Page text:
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    1. It’s so good to hear that others relate to my plight! I have definitely made big improvements since stating my intentions, but am by no means on time EVERY time! Will be interesting to see how/if things change in the future when I only have to ready myself, and not all these small human beings! Thanks for relating, and making me smile with your “late to my own funeral” plan 🙂 Best, Stacy

      Liked by 1 person

    1. Don’t we all? It’s been about 2 months now since my resolution, and I have been late three times. Two times were beyond my control, so overall, it’s going pretty good! I definitely have more peace than in my harried past. Thanks for visiting my blog today, and best wishes to you on whatever habits you hope to improve upon! Cheers, Stacy

      Liked by 1 person

  2. I seriously loved reading this article on your blog I seriously can relate to all your situations and trust me it’s so hard to be on time alot and the whole getting ready it’s just some times we all dredd to get ready and just don’t want to literally do anything I can relate to your posting on this topic alot anyways good luck with your new habit! You should follow me on my blog

    Hope you had a good day

    Makyla

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    1. It IS hard! Today is three weeks and three days of punctuality. I didn’t think I’d make it this long. Hope I can keep the train rollin’!

      Thanks for stopping by and for the kind comment. I’ll definitely check out your blog too!

      Stacy

      Like

  3. It is never too late to realise that you are late. Just like you mentioned, being early does improve your lifestyle. At least, it reduces certain level of frustrations at times. Good luck and I’m sure you will be early or on time most of the time! Good read!

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    1. I so agree! Today is two weeks of being on time, and I’m definitely enjoying more peaceful mornings. Thanks so much for stopping by, and for the thoughtful comment. Stacy

      Like

  4. Hi Stacy,

    Enjoyed the read, especially from the perspective of someone who hates tardiness 😉

    Good luck with your endeavour, I only wish my own friends who are constantly late would try the same as you. I’ve spent far too much time looking lonely in coffee shops awaiting their arrival.

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    1. Hi Andy,

      Thanks for the input! I do hope the folks in my life will appreciate my intention to be more considerate of their time and efforts. It’s a tough habit to break, but today marks two weeks of punctuality 🙂

      Cheers!

      Stacy

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    1. That is me exactly, Erin! One of my reasons (or excuses) for often arriving late to church is that when your husband is on staff there, you’re solo in the getting-everyone-ready endeavor! It’s a doozy.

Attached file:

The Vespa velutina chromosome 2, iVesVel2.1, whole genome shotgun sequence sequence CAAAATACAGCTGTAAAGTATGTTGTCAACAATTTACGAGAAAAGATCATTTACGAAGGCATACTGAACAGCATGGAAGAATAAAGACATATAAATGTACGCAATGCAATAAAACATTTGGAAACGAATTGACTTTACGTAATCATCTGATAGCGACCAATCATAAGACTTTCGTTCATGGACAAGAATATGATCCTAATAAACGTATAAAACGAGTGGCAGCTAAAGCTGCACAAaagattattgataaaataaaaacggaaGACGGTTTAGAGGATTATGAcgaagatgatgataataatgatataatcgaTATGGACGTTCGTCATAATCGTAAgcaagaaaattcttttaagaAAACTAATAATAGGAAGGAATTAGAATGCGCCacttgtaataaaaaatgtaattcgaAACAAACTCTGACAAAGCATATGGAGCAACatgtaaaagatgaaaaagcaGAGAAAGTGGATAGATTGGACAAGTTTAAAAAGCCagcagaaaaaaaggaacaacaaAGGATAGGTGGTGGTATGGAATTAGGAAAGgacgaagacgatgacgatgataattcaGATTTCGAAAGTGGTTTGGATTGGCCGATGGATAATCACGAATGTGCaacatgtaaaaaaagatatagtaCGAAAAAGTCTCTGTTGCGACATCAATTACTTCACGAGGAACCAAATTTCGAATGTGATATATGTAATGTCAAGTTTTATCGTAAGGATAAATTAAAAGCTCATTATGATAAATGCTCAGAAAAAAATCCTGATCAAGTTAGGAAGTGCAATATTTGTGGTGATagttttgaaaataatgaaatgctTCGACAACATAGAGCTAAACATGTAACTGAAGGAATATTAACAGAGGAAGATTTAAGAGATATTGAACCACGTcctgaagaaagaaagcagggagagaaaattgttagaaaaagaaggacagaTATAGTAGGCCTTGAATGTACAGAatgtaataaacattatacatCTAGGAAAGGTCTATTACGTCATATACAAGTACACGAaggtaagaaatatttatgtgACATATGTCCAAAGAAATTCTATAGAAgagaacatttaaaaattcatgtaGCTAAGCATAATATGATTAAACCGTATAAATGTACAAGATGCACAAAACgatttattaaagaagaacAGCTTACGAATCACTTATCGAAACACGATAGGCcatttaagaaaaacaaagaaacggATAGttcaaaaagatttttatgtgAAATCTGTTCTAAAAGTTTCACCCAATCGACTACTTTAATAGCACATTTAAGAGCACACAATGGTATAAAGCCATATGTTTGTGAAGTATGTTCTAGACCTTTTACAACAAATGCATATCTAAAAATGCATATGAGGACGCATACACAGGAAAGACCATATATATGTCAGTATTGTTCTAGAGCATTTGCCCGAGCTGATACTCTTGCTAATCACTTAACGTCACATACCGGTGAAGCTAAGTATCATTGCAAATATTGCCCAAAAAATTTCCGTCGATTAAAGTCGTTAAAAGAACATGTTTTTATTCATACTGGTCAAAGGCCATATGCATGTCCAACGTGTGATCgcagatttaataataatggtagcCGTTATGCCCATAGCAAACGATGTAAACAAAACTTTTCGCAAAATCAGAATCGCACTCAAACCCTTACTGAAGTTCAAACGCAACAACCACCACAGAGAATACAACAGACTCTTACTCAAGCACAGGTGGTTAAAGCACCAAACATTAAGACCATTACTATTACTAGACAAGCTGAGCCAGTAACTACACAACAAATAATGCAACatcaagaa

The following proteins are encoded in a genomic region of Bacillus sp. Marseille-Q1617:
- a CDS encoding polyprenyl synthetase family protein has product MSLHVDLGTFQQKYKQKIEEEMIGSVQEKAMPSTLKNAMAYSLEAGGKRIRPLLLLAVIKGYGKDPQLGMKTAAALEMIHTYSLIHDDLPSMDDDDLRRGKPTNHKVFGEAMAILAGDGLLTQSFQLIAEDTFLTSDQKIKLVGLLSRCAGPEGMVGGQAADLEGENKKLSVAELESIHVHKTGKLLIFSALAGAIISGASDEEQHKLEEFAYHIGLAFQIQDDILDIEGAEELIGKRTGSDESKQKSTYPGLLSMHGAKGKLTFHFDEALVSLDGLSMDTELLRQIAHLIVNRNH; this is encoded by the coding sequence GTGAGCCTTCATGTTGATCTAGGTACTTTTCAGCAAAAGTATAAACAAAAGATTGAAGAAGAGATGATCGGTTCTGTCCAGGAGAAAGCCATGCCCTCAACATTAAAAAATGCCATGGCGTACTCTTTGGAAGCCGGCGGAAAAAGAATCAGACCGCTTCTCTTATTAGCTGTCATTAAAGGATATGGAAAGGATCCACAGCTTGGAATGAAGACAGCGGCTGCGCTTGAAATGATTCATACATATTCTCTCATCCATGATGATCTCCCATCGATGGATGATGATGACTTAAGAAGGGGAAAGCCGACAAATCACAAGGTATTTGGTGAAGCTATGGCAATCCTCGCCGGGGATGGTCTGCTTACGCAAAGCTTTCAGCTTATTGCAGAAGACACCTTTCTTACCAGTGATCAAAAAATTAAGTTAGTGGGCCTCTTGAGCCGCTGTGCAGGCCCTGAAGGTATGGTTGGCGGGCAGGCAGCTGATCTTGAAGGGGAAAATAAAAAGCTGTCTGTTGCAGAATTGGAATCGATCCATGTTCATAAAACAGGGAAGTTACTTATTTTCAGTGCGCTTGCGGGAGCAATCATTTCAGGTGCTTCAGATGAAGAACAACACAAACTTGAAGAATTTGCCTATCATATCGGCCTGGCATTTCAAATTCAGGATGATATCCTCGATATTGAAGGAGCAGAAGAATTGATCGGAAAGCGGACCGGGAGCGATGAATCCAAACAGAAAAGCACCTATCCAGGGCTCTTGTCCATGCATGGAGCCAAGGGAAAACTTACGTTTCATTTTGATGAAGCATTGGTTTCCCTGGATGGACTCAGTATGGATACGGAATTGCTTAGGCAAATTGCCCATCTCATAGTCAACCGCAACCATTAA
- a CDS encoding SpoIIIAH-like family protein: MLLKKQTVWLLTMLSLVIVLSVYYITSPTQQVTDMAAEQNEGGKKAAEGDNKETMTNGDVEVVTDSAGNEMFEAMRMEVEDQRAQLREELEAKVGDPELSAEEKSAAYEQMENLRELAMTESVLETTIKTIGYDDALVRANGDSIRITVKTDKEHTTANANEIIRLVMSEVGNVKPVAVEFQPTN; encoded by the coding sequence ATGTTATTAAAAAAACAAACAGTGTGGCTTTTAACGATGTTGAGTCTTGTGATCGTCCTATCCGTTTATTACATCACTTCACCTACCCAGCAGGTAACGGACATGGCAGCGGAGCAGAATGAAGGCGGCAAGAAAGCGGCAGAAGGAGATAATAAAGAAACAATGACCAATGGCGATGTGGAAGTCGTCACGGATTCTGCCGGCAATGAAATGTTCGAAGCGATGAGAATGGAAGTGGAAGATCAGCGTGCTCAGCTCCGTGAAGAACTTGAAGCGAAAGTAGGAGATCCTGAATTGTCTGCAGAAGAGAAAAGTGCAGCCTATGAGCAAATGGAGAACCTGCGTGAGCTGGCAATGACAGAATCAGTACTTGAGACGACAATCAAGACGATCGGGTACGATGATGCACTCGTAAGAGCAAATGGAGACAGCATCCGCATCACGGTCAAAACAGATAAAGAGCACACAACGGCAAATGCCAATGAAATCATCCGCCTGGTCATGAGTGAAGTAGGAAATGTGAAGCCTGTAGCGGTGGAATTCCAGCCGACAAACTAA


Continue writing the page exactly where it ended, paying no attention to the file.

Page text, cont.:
I will say, arriving on time to unhurriedly check my kids into their programs was a nice change last week. Hope I can keep this train going…

      Thanks for reading and relating!

      Stacy

      Like

  5. Generally, I’ve always gone more with your husband’s point of view that people who are chronically late are being rude to the person with whom they are to meet. But as you explain, this doesn’t necessarily mean that they are *purposely* being rude. I think intellectually I know this. My problem is that I’m hyper-sensitive to time and deadlines to the extent that I’ve always marked it as a personal failing if I arrive late somewhere. Of course, this also means that I’m usually the *first* person to arrive at a dinner party or event, which can also be most awkward. You end up standing alone or making small talk with a host who really is too busy to “BE” a host at that point.

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    1. Thank you for acknowledging that the late folks aren’t intentionally being rude or careless. It is truly a long-lived habit that is tough to break!

      I appreciate your point about the flip side as well — that arriving too early can also be perceived as awkward or inconsiderate. There must be a happy middle ground here. Perhaps 5-10 minutes early?

      Like

  6. One thing I have discovered about being late is that it makes people to lose out on important things and it portrays the person as unserious. I love the tips you gave and wish I can really but can’t find any icon for that

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    1. What a great point that the tardy person misses out on important things. The moments of settling in with others or lending a hand to the host are precious, aren’t they?

      Thanks for reading and sharing these insights, Mary!

      Stacy

      Like